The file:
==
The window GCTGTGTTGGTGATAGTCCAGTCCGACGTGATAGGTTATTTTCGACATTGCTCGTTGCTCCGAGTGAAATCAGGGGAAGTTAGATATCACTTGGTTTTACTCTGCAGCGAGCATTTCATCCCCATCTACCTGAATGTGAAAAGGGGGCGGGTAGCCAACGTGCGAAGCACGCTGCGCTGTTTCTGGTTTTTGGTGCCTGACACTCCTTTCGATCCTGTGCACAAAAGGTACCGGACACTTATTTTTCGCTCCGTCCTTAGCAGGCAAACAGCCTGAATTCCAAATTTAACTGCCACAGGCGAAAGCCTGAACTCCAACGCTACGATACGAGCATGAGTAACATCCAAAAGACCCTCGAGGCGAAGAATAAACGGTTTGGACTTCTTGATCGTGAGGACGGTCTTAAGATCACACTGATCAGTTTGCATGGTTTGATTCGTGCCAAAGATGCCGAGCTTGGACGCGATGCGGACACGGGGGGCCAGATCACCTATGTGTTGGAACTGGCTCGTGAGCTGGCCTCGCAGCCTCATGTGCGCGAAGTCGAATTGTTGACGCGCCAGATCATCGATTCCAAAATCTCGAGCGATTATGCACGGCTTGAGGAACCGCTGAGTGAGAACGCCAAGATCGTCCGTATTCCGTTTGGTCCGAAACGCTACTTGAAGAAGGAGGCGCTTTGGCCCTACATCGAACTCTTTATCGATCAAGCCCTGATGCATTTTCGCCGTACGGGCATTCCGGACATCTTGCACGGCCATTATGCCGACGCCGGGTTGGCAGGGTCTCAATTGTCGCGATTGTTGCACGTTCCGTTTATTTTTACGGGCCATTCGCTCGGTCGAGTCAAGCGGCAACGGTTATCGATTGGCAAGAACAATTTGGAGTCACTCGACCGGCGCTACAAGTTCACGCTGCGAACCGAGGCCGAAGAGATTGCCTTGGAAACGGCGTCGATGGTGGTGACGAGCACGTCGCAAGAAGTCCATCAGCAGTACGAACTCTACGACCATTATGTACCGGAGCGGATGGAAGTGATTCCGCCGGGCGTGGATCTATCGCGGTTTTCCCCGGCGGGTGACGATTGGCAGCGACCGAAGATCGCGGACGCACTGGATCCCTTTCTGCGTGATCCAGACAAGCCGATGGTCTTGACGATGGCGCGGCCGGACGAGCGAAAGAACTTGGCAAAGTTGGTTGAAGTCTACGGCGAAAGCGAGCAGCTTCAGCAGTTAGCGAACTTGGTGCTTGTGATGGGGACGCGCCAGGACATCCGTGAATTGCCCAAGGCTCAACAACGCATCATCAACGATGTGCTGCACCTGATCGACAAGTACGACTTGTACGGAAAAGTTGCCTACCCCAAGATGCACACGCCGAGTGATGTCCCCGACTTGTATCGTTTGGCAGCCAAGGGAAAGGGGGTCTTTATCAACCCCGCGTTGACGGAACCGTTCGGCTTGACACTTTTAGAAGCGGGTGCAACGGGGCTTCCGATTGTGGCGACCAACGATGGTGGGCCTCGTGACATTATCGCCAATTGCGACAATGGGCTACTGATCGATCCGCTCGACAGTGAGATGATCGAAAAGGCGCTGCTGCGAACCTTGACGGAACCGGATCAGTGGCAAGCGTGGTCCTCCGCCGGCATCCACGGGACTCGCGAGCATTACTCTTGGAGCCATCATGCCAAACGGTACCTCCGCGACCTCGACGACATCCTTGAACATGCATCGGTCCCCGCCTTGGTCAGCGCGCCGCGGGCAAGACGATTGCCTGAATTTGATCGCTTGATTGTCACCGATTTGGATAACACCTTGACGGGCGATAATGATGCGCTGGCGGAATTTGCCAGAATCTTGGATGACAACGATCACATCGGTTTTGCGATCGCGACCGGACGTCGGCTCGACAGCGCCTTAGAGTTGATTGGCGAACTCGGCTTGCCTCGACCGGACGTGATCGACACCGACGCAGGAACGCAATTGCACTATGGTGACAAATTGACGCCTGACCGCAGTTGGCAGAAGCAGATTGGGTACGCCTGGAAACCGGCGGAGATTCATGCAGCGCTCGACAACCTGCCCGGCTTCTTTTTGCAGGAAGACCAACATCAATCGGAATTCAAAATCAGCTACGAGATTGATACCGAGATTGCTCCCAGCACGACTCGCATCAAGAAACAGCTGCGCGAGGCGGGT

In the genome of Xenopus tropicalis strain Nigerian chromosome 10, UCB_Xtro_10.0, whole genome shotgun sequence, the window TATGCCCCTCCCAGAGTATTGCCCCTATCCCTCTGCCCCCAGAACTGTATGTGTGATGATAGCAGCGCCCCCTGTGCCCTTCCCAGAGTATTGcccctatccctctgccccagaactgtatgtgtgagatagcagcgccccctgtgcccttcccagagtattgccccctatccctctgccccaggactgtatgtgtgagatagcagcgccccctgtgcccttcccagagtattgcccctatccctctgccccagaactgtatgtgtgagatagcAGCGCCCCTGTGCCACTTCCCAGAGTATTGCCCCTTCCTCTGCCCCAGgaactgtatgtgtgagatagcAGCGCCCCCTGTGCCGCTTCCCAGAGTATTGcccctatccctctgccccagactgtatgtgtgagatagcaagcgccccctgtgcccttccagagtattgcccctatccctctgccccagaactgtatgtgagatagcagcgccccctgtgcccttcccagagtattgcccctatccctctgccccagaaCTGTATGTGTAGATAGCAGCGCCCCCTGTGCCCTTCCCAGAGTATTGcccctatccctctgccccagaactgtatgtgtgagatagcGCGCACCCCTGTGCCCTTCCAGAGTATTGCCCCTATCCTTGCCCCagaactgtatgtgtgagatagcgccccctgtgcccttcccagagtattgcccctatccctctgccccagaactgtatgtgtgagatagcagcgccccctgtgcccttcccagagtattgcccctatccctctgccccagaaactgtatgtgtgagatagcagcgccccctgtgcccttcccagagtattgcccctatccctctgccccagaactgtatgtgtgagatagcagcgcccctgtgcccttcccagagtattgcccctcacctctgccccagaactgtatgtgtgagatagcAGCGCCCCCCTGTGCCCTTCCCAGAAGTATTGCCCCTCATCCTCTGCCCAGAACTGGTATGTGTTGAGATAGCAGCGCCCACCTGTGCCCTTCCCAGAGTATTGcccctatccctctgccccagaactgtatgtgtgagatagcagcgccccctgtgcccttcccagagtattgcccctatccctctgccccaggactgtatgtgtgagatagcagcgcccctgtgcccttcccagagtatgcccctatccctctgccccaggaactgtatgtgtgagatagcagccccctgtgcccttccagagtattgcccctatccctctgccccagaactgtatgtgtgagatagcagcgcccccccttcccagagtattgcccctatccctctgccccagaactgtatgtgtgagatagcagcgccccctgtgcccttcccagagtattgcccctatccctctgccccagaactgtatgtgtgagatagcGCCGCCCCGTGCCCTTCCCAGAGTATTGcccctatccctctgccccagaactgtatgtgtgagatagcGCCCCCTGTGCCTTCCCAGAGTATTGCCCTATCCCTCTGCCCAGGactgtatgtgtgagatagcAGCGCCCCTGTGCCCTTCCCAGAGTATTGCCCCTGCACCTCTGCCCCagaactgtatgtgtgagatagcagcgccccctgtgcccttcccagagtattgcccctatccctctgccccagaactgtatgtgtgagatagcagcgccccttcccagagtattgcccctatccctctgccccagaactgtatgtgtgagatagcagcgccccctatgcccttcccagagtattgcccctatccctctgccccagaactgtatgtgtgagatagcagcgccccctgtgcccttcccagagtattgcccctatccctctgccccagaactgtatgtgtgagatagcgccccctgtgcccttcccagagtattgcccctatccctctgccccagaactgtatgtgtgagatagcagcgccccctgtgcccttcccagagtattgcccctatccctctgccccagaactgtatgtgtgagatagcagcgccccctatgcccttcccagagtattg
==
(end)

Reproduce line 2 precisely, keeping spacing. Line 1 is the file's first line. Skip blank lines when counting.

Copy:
In the genome of Xenopus tropicalis strain Nigerian chromosome 10, UCB_Xtro_10.0, whole genome shotgun sequence, the window TATGCCCCTCCCAGAGTATTGCCCCTATCCCTCTGCCCCCAGAACTGTATGTGTGATGATAGCAGCGCCCCCTGTGCCCTTCCCAGAGTATTGcccctatccctctgccccagaactgtatgtgtgagatagcagcgccccctgtgcccttcccagagtattgccccctatccctctgccccaggactgtatgtgtgagatagcagcgccccctgtgcccttcccagagtattgcccctatccctctgccccagaactgtatgtgtgagatagcAGCGCCCCTGTGCCACTTCCCAGAGTATTGCCCCTTCCTCTGCCCCAGgaactgtatgtgtgagatagcAGCGCCCCCTGTGCCGCTTCCCAGAGTATTGcccctatccctctgccccagactgtatgtgtgagatagcaagcgccccctgtgcccttccagagtattgcccctatccctctgccccagaactgtatgtgagatagcagcgccccctgtgcccttcccagagtattgcccctatccctctgccccagaaCTGTATGTGTAGATAGCAGCGCCCCCTGTGCCCTTCCCAGAGTATTGcccctatccctctgccccagaactgtatgtgtgagatagcGCGCACCCCTGTGCCCTTCCAGAGTATTGCCCCTATCCTTGCCCCagaactgtatgtgtgagatagcgccccctgtgcccttcccagagtattgcccctatccctctgccccagaactgtatgtgtgagatagcagcgccccctgtgcccttcccagagtattgcccctatccctctgccccagaaactgtatgtgtgagatagcagcgccccctgtgcccttcccagagtattgcccctatccctctgccccagaactgtatgtgtgagatagcagcgcccctgtgcccttcccagagtattgcccctcacctctgccccagaactgtatgtgtgagatagcAGCGCCCCCCTGTGCCCTTCCCAGAAGTATTGCCCCTCATCCTCTGCCCAGAACTGGTATGTGTTGAGATAGCAGCGCCCACCTGTGCCCTTCCCAGAGTATTGcccctatccctctgccccagaactgtatgtgtgagatagcagcgccccctgtgcccttcccagagtattgcccctatccctctgccccaggactgtatgtgtgagatagcagcgcccctgtgcccttcccagagtatgcccctatccctctgccccaggaactgtatgtgtgagatagcagccccctgtgcccttccagagtattgcccctatccctctgccccagaactgtatgtgtgagatagcagcgcccccccttcccagagtattgcccctatccctctgccccagaactgtatgtgtgagatagcagcgccccctgtgcccttcccagagtattgcccctatccctctgccccagaactgtatgtgtgagatagcGCCGCCCCGTGCCCTTCCCAGAGTATTGcccctatccctctgccccagaactgtatgtgtgagatagcGCCCCCTGTGCCTTCCCAGAGTATTGCCCTATCCCTCTGCCCAGGactgtatgtgtgagatagcAGCGCCCCTGTGCCCTTCCCAGAGTATTGCCCCTGCACCTCTGCCCCagaactgtatgtgtgagatagcagcgccccctgtgcccttcccagagtattgcccctatccctctgccccagaactgtatgtgtgagatagcagcgccccttcccagagtattgcccctatccctctgccccagaactgtatgtgtgagatagcagcgccccctatgcccttcccagagtattgcccctatccctctgccccagaactgtatgtgtgagatagcagcgccccctgtgcccttcccagagtattgcccctatccctctgccccagaactgtatgtgtgagatagcgccccctgtgcccttcccagagtattgcccctatccctctgccccagaactgtatgtgtgagatagcagcgccccctgtgcccttcccagagtattgcccctatccctctgccccagaactgtatgtgtgagatagcagcgccccctatgcccttcccagagtattg